ASHEVILLE - When darkness falls this evening, benevolent ghosts will begin drifting through downtown streets, their quiet, vaporous figures a contrast to what hours earlier had been the raucous and high-pitched frenzy that is Bele Chere.
As the day ends, the legendary street party that thousands alternately love and love to hate will cease to exist as we know it, its spirit quieted by city budget numbers-crunchers and the perception that Bele Chere's original mission back in 1979 - to wake up a slumbering downtown - has been accomplished.
Overnight, the iconic festival will be frozen in time, morphed into a collection of memories lived over a span of 35 years, from its tiny beginnings with a lemonade stand and an ice-cream booth to the mega-production this weekend that has pulled a pulsating mass of humanity to the city center for Bele Chere's final performance.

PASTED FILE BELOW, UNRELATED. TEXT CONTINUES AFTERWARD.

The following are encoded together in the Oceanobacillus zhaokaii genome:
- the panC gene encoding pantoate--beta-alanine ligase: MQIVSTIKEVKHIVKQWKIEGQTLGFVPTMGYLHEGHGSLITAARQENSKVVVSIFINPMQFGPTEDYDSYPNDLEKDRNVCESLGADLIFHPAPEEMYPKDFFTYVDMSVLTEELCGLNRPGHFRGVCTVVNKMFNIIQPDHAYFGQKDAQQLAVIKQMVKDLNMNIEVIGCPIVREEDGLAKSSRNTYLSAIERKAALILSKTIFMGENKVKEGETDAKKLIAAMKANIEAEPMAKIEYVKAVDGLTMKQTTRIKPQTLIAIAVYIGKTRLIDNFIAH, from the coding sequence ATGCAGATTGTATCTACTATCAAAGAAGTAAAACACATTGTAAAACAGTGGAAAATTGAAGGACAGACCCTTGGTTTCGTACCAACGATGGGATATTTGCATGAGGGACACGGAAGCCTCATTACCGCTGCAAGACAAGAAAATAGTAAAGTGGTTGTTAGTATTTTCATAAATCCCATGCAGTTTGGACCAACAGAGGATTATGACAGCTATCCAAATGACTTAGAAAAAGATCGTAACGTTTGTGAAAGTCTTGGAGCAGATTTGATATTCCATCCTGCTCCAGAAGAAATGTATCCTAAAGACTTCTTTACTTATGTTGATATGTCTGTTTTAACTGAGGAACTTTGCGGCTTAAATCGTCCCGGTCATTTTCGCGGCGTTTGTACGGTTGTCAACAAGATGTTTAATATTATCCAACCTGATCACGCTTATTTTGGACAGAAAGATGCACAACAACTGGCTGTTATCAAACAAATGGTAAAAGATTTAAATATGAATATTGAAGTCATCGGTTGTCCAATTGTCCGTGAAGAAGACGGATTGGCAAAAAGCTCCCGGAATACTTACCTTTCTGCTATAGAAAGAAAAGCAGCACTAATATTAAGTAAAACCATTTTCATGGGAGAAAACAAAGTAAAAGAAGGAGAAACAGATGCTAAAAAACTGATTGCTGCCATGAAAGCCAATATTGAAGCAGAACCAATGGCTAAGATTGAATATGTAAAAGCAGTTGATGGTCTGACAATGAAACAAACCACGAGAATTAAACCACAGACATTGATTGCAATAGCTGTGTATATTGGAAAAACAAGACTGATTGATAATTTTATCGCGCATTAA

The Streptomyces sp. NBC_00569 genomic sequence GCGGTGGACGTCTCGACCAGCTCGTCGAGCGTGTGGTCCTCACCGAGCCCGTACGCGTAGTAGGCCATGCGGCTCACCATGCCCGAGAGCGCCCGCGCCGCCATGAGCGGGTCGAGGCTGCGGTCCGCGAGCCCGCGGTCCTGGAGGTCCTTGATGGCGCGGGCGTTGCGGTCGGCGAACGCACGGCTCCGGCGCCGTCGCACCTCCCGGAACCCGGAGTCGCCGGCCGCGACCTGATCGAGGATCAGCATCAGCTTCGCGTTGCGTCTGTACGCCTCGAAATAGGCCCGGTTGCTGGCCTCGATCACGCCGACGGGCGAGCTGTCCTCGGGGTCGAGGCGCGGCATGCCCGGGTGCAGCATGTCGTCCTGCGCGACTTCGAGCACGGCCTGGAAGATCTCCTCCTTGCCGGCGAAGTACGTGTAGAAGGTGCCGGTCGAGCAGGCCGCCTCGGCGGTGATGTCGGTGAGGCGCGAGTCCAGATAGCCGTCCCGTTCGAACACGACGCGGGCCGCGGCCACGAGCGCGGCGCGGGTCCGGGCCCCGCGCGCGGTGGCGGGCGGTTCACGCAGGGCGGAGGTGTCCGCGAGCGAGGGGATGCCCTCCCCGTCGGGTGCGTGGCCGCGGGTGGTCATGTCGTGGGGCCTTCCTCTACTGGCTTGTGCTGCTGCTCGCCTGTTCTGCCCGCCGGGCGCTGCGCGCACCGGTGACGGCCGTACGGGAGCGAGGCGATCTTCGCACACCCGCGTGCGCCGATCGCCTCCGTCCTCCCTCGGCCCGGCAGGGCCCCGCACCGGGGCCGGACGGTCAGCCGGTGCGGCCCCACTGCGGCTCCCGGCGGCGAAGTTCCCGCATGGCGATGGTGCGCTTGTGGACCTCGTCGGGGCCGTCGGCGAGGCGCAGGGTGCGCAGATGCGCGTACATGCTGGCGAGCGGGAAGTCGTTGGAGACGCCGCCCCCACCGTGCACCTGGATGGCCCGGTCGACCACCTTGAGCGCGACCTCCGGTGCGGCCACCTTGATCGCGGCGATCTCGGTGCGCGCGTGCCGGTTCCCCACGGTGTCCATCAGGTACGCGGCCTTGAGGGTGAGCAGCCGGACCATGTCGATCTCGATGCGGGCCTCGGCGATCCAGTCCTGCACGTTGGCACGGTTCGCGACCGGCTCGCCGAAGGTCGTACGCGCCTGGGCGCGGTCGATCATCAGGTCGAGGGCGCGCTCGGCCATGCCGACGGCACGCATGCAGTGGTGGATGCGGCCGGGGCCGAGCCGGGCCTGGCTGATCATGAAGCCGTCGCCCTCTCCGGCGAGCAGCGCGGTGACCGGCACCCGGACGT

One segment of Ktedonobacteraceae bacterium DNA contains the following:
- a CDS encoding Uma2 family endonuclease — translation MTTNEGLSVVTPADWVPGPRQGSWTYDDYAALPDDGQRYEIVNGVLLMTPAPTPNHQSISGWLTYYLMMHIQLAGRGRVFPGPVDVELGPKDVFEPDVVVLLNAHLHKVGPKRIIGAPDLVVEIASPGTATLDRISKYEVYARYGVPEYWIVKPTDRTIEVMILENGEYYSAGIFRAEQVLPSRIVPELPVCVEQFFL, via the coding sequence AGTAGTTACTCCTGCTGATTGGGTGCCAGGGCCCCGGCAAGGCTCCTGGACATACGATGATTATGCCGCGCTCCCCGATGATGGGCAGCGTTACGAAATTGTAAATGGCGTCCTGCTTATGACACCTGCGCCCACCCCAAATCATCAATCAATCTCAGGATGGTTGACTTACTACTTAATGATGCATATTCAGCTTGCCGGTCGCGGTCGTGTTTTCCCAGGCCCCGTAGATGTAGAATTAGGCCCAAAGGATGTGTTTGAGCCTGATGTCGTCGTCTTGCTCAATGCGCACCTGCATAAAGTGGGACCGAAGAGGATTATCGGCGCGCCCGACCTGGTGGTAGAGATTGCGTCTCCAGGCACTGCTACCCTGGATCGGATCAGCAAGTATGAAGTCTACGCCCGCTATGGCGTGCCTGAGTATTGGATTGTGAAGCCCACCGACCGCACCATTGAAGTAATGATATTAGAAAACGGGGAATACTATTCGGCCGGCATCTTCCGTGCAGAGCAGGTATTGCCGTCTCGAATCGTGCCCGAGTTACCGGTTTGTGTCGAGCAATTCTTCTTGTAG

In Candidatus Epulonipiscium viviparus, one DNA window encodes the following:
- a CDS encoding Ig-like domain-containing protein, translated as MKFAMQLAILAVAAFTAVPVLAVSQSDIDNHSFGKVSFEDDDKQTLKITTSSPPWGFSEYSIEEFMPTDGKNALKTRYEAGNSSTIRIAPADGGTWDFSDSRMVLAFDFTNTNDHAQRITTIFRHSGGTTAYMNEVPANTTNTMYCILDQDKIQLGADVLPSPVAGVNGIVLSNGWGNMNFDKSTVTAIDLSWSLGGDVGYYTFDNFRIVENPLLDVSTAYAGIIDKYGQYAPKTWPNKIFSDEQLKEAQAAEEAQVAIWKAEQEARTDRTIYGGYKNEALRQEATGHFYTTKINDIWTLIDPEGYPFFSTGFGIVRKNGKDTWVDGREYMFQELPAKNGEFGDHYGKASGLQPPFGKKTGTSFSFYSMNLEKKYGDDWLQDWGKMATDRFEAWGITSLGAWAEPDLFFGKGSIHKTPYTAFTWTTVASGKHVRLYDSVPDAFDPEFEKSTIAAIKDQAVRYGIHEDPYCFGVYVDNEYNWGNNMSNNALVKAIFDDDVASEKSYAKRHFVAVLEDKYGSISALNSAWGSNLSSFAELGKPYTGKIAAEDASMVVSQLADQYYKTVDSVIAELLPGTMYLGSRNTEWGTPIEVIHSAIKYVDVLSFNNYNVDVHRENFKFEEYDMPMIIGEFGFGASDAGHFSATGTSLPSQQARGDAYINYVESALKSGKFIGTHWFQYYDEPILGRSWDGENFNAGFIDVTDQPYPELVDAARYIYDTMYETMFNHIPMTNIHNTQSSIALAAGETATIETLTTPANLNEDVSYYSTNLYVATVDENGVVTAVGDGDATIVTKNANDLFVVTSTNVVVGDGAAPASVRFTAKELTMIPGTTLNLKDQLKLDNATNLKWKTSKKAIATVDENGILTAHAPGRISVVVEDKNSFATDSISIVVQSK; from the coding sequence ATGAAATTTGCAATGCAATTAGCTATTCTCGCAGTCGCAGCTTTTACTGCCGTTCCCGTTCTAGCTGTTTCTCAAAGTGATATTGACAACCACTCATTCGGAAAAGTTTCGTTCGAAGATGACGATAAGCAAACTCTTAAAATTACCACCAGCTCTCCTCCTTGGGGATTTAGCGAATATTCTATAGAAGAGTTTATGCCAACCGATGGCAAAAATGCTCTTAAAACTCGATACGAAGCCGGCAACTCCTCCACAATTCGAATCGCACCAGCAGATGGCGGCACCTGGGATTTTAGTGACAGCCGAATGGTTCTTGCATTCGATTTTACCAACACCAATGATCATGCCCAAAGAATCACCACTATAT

The spirit - and spirits - of Bele Chere will live on, reflected in the lively storefronts, thriving businesses, constant foot traffic, al fresco dining, street performers and ever-changing touches of whimsy along the main corridors and in the hidden courtyards and green pockets of downtown - just as the visionaries in the late '70s and early '80s dreamed.
But in the noisy and exuberant Bele Chere fray Saturday afternoon as the clocked ticked toward the festival's last curtain call at 6 p.m. today, many were already mourning its demise.
"I wish it weren't ending, but it is, and I feel a sadness with it," said Asheville businessman and longtime Bele Chere volunteer Jim Daniels, who was chairman of the Asheville Revitalization Commission that launched the first Bele Chere in 1979 with $20,000 donated by four local banks.
For many years, before economic woes began infecting local government funding, the festival was self-sustaining and operated with an army of volunteers who stood in line to have a role in the biggest party of the year.
Daniels was always one of them, a beaming smile on his face as he roamed the crowded streets in an electric cart for hours on end, putting out the inevitable logistical fires as he delighted in witnessing the rebirth of the urban center.
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